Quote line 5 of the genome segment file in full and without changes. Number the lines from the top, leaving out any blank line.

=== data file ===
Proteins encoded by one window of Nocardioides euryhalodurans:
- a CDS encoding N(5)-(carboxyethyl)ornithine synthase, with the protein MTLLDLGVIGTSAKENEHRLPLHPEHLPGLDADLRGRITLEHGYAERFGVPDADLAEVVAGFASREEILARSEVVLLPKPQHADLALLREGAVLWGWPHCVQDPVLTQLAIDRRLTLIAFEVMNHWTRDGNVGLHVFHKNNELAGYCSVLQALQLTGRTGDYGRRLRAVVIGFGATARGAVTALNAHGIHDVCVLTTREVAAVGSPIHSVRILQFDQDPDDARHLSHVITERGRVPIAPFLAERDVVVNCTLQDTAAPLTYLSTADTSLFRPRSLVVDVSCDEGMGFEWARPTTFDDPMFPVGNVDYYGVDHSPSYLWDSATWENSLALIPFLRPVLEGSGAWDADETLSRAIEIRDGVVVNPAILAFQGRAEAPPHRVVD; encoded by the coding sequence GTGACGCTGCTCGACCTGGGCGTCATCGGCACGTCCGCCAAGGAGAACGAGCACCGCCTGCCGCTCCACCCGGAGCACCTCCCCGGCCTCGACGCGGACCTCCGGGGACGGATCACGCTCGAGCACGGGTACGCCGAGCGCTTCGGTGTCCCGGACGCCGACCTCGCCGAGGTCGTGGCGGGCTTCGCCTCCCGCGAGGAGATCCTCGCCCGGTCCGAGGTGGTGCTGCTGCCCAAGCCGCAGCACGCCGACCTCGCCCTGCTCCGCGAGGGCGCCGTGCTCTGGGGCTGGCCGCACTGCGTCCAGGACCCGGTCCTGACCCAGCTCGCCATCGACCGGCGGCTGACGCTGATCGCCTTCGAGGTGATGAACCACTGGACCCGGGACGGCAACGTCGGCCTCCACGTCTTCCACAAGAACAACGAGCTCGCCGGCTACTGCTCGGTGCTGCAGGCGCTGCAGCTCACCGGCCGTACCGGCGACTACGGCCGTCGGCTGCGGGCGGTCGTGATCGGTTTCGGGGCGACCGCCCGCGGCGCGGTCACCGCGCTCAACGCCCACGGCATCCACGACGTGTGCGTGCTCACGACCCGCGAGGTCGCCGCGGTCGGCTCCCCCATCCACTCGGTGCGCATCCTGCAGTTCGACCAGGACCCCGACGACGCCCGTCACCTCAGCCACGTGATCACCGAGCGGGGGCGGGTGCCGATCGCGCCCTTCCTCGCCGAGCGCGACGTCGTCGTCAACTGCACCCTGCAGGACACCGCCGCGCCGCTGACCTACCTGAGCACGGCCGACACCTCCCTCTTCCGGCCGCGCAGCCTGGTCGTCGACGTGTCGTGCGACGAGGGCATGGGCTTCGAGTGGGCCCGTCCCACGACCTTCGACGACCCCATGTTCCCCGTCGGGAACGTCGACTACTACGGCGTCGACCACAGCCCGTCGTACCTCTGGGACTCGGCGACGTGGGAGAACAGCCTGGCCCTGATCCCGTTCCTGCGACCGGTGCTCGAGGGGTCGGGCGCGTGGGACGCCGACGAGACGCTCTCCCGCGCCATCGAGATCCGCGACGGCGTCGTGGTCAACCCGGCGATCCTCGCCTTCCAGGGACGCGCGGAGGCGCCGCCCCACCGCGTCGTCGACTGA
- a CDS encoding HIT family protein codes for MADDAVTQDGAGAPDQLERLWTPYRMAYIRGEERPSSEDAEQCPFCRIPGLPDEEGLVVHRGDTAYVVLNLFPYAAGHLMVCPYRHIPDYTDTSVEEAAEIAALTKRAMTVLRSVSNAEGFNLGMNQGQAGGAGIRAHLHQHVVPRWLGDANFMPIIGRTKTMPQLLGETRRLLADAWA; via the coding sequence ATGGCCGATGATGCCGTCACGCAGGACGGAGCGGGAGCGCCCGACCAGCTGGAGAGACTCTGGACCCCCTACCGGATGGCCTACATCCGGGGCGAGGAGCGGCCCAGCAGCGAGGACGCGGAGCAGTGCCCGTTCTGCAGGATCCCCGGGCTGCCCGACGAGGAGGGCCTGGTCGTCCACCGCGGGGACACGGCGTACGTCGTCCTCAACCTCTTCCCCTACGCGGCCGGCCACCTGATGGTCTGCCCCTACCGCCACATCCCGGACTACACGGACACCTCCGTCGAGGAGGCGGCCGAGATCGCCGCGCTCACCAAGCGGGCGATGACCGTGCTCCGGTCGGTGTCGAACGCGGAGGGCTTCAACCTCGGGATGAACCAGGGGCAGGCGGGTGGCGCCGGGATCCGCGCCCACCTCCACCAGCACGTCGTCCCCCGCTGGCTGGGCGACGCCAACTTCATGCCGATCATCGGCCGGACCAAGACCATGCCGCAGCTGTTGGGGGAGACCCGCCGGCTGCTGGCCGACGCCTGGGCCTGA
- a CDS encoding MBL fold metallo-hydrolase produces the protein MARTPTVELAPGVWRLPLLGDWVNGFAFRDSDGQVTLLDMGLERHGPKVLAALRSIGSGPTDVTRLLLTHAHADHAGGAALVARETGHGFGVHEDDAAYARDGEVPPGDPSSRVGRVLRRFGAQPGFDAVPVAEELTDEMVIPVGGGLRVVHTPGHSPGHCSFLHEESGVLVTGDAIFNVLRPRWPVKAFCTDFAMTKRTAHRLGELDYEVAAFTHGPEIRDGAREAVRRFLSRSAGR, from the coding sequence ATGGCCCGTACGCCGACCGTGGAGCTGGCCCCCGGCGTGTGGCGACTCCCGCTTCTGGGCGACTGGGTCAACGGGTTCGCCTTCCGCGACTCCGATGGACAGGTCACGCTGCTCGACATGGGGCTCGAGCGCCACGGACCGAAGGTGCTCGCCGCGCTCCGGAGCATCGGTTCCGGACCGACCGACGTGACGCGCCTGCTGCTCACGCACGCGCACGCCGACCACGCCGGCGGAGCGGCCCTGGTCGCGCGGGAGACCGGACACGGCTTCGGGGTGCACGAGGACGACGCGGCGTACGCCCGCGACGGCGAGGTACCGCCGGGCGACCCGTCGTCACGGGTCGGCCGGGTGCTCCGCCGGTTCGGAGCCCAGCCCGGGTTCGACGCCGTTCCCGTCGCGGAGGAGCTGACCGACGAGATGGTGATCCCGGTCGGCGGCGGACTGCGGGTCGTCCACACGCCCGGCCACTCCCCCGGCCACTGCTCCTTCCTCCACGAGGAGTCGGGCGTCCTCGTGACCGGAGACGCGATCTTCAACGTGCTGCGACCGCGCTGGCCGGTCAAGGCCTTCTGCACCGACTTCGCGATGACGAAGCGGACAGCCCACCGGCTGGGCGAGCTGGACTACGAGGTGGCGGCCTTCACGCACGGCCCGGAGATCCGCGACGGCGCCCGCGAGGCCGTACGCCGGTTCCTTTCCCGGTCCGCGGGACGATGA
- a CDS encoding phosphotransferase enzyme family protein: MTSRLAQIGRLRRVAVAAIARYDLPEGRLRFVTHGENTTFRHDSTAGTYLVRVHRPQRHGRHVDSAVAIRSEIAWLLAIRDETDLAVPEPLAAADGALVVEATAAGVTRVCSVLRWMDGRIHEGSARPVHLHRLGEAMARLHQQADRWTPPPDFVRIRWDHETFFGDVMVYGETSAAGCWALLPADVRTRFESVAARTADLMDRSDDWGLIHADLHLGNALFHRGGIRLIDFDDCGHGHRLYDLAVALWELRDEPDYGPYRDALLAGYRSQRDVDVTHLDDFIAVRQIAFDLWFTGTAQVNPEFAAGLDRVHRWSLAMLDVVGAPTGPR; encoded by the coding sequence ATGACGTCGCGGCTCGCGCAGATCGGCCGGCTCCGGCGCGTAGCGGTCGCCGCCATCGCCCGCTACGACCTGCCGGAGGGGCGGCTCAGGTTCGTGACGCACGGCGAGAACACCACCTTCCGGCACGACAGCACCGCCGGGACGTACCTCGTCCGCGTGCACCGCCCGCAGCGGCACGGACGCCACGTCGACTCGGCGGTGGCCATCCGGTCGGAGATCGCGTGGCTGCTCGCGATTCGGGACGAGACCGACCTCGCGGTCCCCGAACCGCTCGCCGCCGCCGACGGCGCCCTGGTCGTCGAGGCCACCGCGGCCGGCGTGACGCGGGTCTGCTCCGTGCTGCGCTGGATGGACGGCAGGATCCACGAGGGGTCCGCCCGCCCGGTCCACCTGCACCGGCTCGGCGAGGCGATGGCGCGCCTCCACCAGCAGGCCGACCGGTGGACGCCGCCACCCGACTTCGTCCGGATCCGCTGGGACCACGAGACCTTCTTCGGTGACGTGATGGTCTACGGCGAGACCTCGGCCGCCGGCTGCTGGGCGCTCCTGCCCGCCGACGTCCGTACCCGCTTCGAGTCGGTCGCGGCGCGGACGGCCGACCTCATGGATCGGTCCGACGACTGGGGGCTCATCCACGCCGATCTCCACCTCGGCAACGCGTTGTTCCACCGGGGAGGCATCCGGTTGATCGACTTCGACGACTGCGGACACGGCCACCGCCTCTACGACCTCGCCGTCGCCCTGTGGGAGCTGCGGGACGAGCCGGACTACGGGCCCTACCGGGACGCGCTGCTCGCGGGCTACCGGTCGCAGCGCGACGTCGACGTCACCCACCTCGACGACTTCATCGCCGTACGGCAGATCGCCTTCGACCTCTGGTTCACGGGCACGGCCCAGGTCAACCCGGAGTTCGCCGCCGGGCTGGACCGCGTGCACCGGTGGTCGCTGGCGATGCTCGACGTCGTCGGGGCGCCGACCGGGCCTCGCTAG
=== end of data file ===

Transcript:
- a CDS encoding phosphotransferase enzyme family protein: MTSRLAQIGRLRRVAVAAIARYDLPEGRLRFVTHGENTTFRHDSTAGTYLVRVHRPQRHGRHVDSAVAIRSEIAWLLAIRDETDLAVPEPLAAADGALVVEATAAGVTRVCSVLRWMDGRIHEGSARPVHLHRLGEAMARLHQQADRWTPPPDFVRIRWDHETFFGDVMVYGETSAAGCWALLPADVRTRFESVAARTADLMDRSDDWGLIHADLHLGNALFHRGGIRLIDFDDCGHGHRLYDLAVALWELRDEPDYGPYRDALLAGYRSQRDVDVTHLDDFIAVRQIAFDLWFTGTAQVNPEFAAGLDRVHRWSLAMLDVVGAPTGPR; encoded by the coding sequence ATGACGTCGCGGCTCGCGCAGATCGGCCGGCTCCGGCGCGTAGCGGTCGCCGCCATCGCCCGCTACGACCTGCCGGAGGGGCGGCTCAGGTTCGTGACGCACGGCGAGAACACCACCTTCCGGCACGACAGCACCGCCGGGACGTACCTCGTCCGCGTGCACCGCCCGCAGCGGCACGGACGCCACGTCGACTCGGCGGTGGCCATCCGGTCGGAGATCGCGTGGCTGCTCGCGATTCGGGACGAGACCGACCTCGCGGTCCCCGAACCGCTCGCCGCCGCCGACGGCGCCCTGGTCGTCGAGGCCACCGCGGCCGGCGTGACGCGGGTCTGCTCCGTGCTGCGCTGGATGGACGGCAGGATCCACGAGGGGTCCGCCCGCCCGGTCCACCTGCACCGGCTCGGCGAGGCGATGGCGCGCCTCCACCAGCAGGCCGACCGGTGGACGCCGCCACCCGACTTCGTCCGGATCCGCTGGGACCACGAGACCTTCTTCGGTGACGTGATGGTCTACGGCGAGACCTCGGCCGCCGGCTGCTGGGCGCTCCTGCCCGCCGACGTCCGTACCCGCTTCGAGTCGGTCGCGGCGCGGACGGCCGACCTCATGGATCGGTCCGACGACTGGGGGCTCATCCACGCCGATCTCCACCTCGGCAACGCGTTGTTCCACCGGGGAGGCATCCGGTTGATCGACTTCGACGACTGCGGACACGGCCACCGCCTCTACGACCTCGCCGTCGCCCTGTGGGAGCTGCGGGACGAGCCGGACTACGGGCCCTACCGGGACGCGCTGCTCGCGGGCTACCGGTCGCAGCGCGACGTCGACGTCACCCACCTCGACGACTTCATCGCCGTACGGCAGATCGCCTTCGACCTCTGGTTCACGGGCACGGCCCAGGTCAACCCGGAGTTCGCCGCCGGGCTGGACCGCGTGCACCGGTGGTCGCTGGCGATGCTCGACGTCGTCGGGGCGCCGACCGGGCCTCGCTAG